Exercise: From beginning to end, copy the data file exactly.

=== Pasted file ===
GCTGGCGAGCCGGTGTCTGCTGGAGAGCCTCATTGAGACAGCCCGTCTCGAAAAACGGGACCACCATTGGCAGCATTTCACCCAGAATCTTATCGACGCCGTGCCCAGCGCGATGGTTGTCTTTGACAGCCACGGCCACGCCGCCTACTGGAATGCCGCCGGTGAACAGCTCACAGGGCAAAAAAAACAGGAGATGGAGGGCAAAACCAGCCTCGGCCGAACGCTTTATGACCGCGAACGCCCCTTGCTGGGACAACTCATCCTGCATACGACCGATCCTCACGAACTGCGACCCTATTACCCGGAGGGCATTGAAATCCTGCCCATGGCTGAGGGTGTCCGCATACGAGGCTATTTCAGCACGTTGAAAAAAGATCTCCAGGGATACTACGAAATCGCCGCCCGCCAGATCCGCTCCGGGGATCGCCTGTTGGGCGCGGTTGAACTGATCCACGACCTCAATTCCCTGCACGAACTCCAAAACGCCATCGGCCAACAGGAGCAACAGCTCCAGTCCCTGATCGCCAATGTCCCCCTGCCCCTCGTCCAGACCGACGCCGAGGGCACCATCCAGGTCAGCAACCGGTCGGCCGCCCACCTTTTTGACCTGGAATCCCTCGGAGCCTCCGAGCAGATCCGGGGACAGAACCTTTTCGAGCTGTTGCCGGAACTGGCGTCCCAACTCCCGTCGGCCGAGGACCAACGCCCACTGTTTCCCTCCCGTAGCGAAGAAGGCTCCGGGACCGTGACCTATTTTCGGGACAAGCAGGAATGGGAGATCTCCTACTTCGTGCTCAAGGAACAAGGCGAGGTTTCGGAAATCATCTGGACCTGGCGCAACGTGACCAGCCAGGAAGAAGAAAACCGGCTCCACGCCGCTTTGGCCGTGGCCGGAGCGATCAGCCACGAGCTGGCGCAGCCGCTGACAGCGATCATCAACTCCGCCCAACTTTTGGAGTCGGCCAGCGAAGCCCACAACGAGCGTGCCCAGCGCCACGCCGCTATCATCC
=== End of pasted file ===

GCTGGCGAGCCGGTGTCTGCTGGAGAGCCTCATTGAGACAGCCCGTCTCGAAAAACGGGACCACCATTGGCAGCATTTCACCCAGAATCTTATCGACGCCGTGCCCAGCGCGATGGTTGTCTTTGACAGCCACGGCCACGCCGCCTACTGGAATGCCGCCGGTGAACAGCTCACAGGGCAAAAAAAACAGGAGATGGAGGGCAAAACCAGCCTCGGCCGAACGCTTTATGACCGCGAACGCCCCTTGCTGGGACAACTCATCCTGCATACGACCGATCCTCACGAACTGCGACCCTATTACCCGGAGGGCATTGAAATCCTGCCCATGGCTGAGGGTGTCCGCATACGAGGCTATTTCAGCACGTTGAAAAAAGATCTCCAGGGATACTACGAAATCGCCGCCCGCCAGATCCGCTCCGGGGATCGCCTGTTGGGCGCGGTTGAACTGATCCACGACCTCAATTCCCTGCACGAACTCCAAAACGCCATCGGCCAACAGGAGCAACAGCTCCAGTCCCTGATCGCCAATGTCCCCCTGCCCCTCGTCCAGACCGACGCCGAGGGCACCATCCAGGTCAGCAACCGGTCGGCCGCCCACCTTTTTGACCTGGAATCCCTCGGAGCCTCCGAGCAGATCCGGGGACAGAACCTTTTCGAGCTGTTGCCGGAACTGGCGTCCCAACTCCCGTCGGCCGAGGACCAACGCCCACTGTTTCCCTCCCGTAGCGAAGAAGGCTCCGGGACCGTGACCTATTTTCGGGACAAGCAGGAATGGGAGATCTCCTACTTCGTGCTCAAGGAACAAGGCGAGGTTTCGGAAATCATCTGGACCTGGCGCAACGTGACCAGCCAGGAAGAAGAAAACCGGCTCCACGCCGCTTTGGCCGTGGCCGGAGCGATCAGCCACGAGCTGGCGCAGCCGCTGACAGCGATCATCAACTCCGCCCAACTTTTGGAGTCGGCCAGCGAAGCCCACAACGAGCGTGCCCAGCGCCACGCCGCTATCATCC